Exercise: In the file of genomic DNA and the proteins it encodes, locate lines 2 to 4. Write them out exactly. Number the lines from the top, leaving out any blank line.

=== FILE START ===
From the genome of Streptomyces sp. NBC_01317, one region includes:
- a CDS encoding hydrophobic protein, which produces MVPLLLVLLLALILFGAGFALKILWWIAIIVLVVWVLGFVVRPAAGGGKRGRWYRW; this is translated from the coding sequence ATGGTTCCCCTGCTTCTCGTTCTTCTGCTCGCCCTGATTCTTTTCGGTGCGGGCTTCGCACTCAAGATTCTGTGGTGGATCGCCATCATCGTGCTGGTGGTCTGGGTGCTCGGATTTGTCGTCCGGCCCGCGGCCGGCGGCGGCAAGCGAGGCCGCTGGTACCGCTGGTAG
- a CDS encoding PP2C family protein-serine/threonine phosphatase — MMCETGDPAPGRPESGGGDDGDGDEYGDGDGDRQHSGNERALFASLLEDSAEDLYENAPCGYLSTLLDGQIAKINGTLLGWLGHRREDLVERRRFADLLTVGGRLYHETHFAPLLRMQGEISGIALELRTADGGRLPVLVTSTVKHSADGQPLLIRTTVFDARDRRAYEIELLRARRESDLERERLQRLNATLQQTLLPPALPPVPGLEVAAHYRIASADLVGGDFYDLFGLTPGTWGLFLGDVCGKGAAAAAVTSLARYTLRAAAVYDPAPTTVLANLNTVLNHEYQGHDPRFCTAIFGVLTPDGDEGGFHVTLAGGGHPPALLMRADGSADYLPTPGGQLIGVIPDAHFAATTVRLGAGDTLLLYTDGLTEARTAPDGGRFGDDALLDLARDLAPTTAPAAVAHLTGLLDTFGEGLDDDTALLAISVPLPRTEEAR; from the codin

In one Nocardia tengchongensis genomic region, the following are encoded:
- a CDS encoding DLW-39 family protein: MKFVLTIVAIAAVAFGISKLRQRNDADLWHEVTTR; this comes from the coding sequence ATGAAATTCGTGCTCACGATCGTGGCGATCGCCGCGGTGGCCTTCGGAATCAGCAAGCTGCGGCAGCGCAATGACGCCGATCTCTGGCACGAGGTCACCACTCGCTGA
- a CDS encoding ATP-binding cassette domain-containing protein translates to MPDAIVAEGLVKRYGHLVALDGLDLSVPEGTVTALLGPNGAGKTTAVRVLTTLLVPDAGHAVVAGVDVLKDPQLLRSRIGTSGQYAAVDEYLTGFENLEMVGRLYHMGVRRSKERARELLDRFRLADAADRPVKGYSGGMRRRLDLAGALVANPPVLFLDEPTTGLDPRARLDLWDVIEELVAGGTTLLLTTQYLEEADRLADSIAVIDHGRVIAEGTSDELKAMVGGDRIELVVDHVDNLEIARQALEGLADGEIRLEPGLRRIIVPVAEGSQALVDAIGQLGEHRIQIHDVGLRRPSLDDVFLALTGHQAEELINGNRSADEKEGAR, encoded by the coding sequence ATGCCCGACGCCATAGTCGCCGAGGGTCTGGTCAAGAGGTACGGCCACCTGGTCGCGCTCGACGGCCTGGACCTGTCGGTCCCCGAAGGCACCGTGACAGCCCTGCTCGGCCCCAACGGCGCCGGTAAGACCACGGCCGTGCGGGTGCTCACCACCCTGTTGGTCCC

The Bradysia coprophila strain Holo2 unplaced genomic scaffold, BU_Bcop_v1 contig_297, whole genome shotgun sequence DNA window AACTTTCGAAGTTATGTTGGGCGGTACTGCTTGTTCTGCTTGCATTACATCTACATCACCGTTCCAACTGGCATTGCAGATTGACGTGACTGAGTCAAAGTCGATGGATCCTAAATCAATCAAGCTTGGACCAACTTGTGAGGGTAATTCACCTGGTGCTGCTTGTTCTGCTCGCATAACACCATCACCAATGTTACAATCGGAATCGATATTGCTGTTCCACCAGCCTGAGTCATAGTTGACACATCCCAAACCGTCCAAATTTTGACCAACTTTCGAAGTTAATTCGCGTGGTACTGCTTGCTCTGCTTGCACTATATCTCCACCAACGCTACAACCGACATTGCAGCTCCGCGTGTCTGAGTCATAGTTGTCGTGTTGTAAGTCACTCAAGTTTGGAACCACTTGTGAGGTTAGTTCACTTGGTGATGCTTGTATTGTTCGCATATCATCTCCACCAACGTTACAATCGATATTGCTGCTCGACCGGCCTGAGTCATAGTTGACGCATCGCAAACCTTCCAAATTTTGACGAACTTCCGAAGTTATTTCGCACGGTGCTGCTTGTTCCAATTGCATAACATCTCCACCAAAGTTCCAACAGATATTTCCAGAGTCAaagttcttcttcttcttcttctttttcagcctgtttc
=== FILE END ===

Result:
- a CDS encoding hydrophobic protein, which produces MVPLLLVLLLALILFGAGFALKILWWIAIIVLVVWVLGFVVRPAAGGGKRGRWYRW; this is translated from the coding sequence ATGGTTCCCCTGCTTCTCGTTCTTCTGCTCGCCCTGATTCTTTTCGGTGCGGGCTTCGCACTCAAGATTCTGTGGTGGATCGCCATCATCGTGCTGGTGGTCTGGGTGCTCGGATTTGTCGTCCGGCCCGCGGCCGGCGGCGGCAAGCGAGGCCGCTGGTACCGCTGGTAG
- a CDS encoding PP2C family protein-serine/threonine phosphatase — MMCETGDPAPGRPESGGGDDGDGDEYGDGDGDRQHSGNERALFASLLEDSAEDLYENAPCGYLSTLLDGQIAKINGTLLGWLGHRREDLVERRRFADLLTVGGRLYHETHFAPLLRMQGEISGIALELRTADGGRLPVLVTSTVKHSADGQPLLIRTTVFDARDRRAYEIELLRARRESDLERERLQRLNATLQQTLLPPALPPVPGLEVAAHYRIASADLVGGDFYDLFGLTPGTWGLFLGDVCGKGAAAAAVTSLARYTLRAAAVYDPAPTTVLANLNTVLNHEYQGHDPRFCTAIFGVLTPDGDEGGFHVTLAGGGHPPALLMRADGSADYLPTPGGQLIGVIPDAHFAATTVRLGAGDTLLLYTDGLTEARTAPDGGRFGDDALLDLARDLAPTTAPAAVAHLTGLLDTFGEGLDDDTALLAISVPLPRTEEAR; from the codin

In one Nocardia tengchongensis genomic region, the following are encoded: